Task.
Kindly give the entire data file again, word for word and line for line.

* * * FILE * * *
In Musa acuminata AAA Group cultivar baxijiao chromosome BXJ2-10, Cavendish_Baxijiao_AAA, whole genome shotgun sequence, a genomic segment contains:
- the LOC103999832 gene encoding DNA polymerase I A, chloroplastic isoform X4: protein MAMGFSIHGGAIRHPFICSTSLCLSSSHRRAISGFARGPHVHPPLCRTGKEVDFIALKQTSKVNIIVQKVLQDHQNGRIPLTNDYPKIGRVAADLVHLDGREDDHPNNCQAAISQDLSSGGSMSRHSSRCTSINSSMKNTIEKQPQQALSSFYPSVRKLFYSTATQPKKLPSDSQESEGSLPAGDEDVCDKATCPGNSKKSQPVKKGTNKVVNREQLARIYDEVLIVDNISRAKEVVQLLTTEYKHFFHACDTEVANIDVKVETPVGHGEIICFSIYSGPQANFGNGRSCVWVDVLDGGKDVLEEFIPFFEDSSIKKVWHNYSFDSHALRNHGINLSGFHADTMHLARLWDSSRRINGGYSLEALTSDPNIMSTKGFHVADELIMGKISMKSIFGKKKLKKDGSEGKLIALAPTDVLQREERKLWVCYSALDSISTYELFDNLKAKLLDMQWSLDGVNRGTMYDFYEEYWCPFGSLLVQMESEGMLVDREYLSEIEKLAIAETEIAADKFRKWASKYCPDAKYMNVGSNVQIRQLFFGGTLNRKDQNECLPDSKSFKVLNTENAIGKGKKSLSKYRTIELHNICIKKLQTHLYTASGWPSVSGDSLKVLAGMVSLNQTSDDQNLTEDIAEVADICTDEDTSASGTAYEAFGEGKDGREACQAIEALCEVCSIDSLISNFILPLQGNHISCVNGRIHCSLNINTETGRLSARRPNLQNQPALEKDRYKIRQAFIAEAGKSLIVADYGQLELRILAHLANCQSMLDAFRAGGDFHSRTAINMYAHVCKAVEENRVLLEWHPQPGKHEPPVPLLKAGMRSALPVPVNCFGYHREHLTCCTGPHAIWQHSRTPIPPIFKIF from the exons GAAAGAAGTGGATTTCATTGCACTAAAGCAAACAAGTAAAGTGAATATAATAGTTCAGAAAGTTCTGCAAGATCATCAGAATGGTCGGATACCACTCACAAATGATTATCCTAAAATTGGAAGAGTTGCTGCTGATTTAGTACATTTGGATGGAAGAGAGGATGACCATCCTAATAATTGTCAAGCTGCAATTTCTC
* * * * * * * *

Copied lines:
In Musa acuminata AAA Group cultivar baxijiao chromosome BXJ2-10, Cavendish_Baxijiao_AAA, whole genome shotgun sequence, a genomic segment contains:
- the LOC103999832 gene encoding DNA polymerase I A, chloroplastic isoform X4: protein MAMGFSIHGGAIRHPFICSTSLCLSSSHRRAISGFARGPHVHPPLCRTGKEVDFIALKQTSKVNIIVQKVLQDHQNGRIPLTNDYPKIGRVAADLVHLDGREDDHPNNCQAAISQDLSSGGSMSRHSSRCTSINSSMKNTIEKQPQQALSSFYPSVRKLFYSTATQPKKLPSDSQESEGSLPAGDEDVCDKATCPGNSKKSQPVKKGTNKVVNREQLARIYDEVLIVDNISRAKEVVQLLTTEYKHFFHACDTEVANIDVKVETPVGHGEIICFSIYSGPQANFGNGRSCVWVDVLDGGKDVLEEFIPFFEDSSIKKVWHNYSFDSHALRNHGINLSGFHADTMHLARLWDSSRRINGGYSLEALTSDPNIMSTKGFHVADELIMGKISMKSIFGKKKLKKDGSEGKLIALAPTDVLQREERKLWVCYSALDSISTYELFDNLKAKLLDMQWSLDGVNRGTMYDFYEEYWCPFGSLLVQMESEGMLVDREYLSEIEKLAIAETEIAADKFRKWASKYCPDAKYMNVGSNVQIRQLFFGGTLNRKDQNECLPDSKSFKVLNTENAIGKGKKSLSKYRTIELHNICIKKLQTHLYTASGWPSVSGDSLKVLAGMVSLNQTSDDQNLTEDIAEVADICTDEDTSASGTAYEAFGEGKDGREACQAIEALCEVCSIDSLISNFILPLQGNHISCVNGRIHCSLNINTETGRLSARRPNLQNQPALEKDRYKIRQAFIAEAGKSLIVADYGQLELRILAHLANCQSMLDAFRAGGDFHSRTAINMYAHVCKAVEENRVLLEWHPQPGKHEPPVPLLKAGMRSALPVPVNCFGYHREHLTCCTGPHAIWQHSRTPIPPIFKIF from the exons GAAAGAAGTGGATTTCATTGCACTAAAGCAAACAAGTAAAGTGAATATAATAGTTCAGAAAGTTCTGCAAGATCATCAGAATGGTCGGATACCACTCACAAATGATTATCCTAAAATTGGAAGAGTTGCTGCTGATTTAGTACATTTGGATGGAAGAGAGGATGACCATCCTAATAATTGTCAAGCTGCAATTTCTC